Throughout his artistic career, Wu constantly searched for authentic Chinese expressions in oil painting.
"Between the 1950s and '70s, he tried to incorporate Chinese aesthetics in oil painting, creating many rural life scenes," Xiang says. "This laid a solid foundation for the arrival of his mature phase, when he developed an ingenious approach to lines, planes, and dots in landscape paintings, achieving a synthesis of Western elements with traditional Chinese painting."
Standing at the crossroads between China and the West, inheritance and innovation, tradition and modernity, both artists chose to combine Chinese philosophy and aesthetics with the techniques developed by Western art, and facilitated the modernization of traditional Chinese ink painting, and the localization of oil painting, Xiang adds.
They incorporated lively folk art and contemporary elements into literati-dominated traditional Chinese painting, breaking its monolithic and rigid standards.
Visitors at the exhibition featuring art masters Wu Guanzhong and Lin Fengmian.[Photo by Gao Erqiang/China Daily]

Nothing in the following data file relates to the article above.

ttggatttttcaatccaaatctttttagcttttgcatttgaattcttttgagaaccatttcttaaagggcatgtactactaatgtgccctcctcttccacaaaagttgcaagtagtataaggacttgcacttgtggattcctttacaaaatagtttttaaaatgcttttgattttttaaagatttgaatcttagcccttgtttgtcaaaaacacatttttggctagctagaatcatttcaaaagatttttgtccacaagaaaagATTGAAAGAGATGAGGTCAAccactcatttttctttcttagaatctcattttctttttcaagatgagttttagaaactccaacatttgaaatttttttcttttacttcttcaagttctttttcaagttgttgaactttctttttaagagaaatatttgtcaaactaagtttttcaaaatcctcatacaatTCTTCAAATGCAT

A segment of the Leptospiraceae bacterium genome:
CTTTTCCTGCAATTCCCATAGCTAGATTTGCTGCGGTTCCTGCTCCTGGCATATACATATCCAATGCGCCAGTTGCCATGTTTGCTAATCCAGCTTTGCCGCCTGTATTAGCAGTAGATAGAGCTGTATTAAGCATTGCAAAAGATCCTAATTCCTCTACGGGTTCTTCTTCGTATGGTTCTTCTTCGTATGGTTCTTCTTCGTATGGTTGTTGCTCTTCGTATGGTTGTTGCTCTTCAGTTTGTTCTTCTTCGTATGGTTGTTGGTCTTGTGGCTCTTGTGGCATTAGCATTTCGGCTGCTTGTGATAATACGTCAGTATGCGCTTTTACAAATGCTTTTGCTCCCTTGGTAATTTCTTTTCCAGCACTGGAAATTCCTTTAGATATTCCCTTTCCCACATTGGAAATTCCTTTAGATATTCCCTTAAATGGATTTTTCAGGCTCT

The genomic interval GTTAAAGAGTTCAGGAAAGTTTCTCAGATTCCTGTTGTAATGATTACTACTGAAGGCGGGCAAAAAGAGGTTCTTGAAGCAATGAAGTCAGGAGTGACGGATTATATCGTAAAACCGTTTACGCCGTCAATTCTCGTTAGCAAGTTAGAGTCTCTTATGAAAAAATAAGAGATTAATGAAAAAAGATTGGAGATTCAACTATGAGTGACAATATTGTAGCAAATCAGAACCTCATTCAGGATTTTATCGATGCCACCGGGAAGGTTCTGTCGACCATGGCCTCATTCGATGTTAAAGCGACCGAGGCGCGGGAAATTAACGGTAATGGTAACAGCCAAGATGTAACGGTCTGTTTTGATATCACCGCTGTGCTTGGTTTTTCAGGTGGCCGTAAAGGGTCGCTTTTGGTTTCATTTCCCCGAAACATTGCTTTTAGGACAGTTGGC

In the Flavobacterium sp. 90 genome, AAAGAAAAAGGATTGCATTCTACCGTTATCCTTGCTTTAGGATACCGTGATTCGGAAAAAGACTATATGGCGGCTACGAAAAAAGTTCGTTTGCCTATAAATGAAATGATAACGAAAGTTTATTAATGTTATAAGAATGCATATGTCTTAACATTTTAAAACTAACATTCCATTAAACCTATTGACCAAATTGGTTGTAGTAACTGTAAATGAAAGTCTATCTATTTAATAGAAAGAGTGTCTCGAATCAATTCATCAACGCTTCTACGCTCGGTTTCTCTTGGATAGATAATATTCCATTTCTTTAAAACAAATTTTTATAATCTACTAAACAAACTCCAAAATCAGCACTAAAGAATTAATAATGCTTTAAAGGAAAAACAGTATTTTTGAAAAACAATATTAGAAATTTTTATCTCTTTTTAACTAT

"This opened new pathways for the development of Chinese painting, allowing for the emergence of a diverse modern ink art ecosystem," Xiang says. "They unveiled new possibilities in Chinese ink art and oil painting for the whole world."
Entering the exhibition hall, visitors will find themselves standing in front of the major questions faced by the two masters: Where is Chinese art heading, and what a Chinese artist can do today. From there, they can choose to turn left to view Wu's art, or turn right to view Lin's.
The final section deals with the impact of both artists, displaying work produced by their friends and disciples, as well as a selection of their letters, and other forms of artistic communication.
The museum will host a series of educational programs during the exhibition, including lectures, workshops and concerts, as well as guided tours of the former residences of both artists.